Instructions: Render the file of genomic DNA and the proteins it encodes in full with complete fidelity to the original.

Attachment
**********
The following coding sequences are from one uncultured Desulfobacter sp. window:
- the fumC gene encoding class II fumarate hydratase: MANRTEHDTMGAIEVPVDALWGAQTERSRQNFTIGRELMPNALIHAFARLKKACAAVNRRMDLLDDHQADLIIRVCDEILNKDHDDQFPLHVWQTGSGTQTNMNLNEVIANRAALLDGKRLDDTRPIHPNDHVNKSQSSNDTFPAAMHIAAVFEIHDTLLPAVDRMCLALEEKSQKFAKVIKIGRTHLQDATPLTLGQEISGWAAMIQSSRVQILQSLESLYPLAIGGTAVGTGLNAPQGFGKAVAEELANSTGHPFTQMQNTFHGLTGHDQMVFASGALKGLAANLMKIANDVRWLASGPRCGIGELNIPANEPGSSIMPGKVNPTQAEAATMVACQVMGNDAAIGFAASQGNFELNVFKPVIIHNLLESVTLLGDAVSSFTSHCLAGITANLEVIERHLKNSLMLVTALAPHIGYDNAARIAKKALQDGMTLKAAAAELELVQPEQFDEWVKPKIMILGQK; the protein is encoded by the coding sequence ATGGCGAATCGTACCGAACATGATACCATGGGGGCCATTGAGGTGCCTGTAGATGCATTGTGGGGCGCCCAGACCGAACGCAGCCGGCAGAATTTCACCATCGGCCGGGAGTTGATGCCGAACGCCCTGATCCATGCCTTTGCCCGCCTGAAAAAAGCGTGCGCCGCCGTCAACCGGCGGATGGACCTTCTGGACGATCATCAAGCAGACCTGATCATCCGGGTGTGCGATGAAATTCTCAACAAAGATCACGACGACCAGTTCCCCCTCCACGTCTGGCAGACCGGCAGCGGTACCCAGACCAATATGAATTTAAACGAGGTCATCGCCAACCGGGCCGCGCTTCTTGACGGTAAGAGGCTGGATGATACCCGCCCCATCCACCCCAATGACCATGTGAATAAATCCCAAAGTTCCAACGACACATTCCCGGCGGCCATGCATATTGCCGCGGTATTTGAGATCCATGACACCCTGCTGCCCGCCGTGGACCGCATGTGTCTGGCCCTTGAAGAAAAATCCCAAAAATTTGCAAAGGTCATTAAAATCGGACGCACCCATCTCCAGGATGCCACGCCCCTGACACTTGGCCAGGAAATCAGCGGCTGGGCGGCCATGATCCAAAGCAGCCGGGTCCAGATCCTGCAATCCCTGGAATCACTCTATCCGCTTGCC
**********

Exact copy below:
The following coding sequences are from one uncultured Desulfobacter sp. window:
- the fumC gene encoding class II fumarate hydratase: MANRTEHDTMGAIEVPVDALWGAQTERSRQNFTIGRELMPNALIHAFARLKKACAAVNRRMDLLDDHQADLIIRVCDEILNKDHDDQFPLHVWQTGSGTQTNMNLNEVIANRAALLDGKRLDDTRPIHPNDHVNKSQSSNDTFPAAMHIAAVFEIHDTLLPAVDRMCLALEEKSQKFAKVIKIGRTHLQDATPLTLGQEISGWAAMIQSSRVQILQSLESLYPLAIGGTAVGTGLNAPQGFGKAVAEELANSTGHPFTQMQNTFHGLTGHDQMVFASGALKGLAANLMKIANDVRWLASGPRCGIGELNIPANEPGSSIMPGKVNPTQAEAATMVACQVMGNDAAIGFAASQGNFELNVFKPVIIHNLLESVTLLGDAVSSFTSHCLAGITANLEVIERHLKNSLMLVTALAPHIGYDNAARIAKKALQDGMTLKAAAAELELVQPEQFDEWVKPKIMILGQK; the protein is encoded by the coding sequence ATGGCGAATCGTACCGAACATGATACCATGGGGGCCATTGAGGTGCCTGTAGATGCATTGTGGGGCGCCCAGACCGAACGCAGCCGGCAGAATTTCACCATCGGCCGGGAGTTGATGCCGAACGCCCTGATCCATGCCTTTGCCCGCCTGAAAAAAGCGTGCGCCGCCGTCAACCGGCGGATGGACCTTCTGGACGATCATCAAGCAGACCTGATCATCCGGGTGTGCGATGAAATTCTCAACAAAGATCACGACGACCAGTTCCCCCTCCACGTCTGGCAGACCGGCAGCGGTACCCAGACCAATATGAATTTAAACGAGGTCATCGCCAACCGGGCCGCGCTTCTTGACGGTAAGAGGCTGGATGATACCCGCCCCATCCACCCCAATGACCATGTGAATAAATCCCAAAGTTCCAACGACACATTCCCGGCGGCCATGCATATTGCCGCGGTATTTGAGATCCATGACACCCTGCTGCCCGCCGTGGACCGCATGTGTCTGGCCCTTGAAGAAAAATCCCAAAAATTTGCAAAGGTCATTAAAATCGGACGCACCCATCTCCAGGATGCCACGCCCCTGACACTTGGCCAGGAAATCAGCGGCTGGGCGGCCATGATCCAAAGCAGCCGGGTCCAGATCCTGCAATCCCTGGAATCACTCTATCCGCTTGCC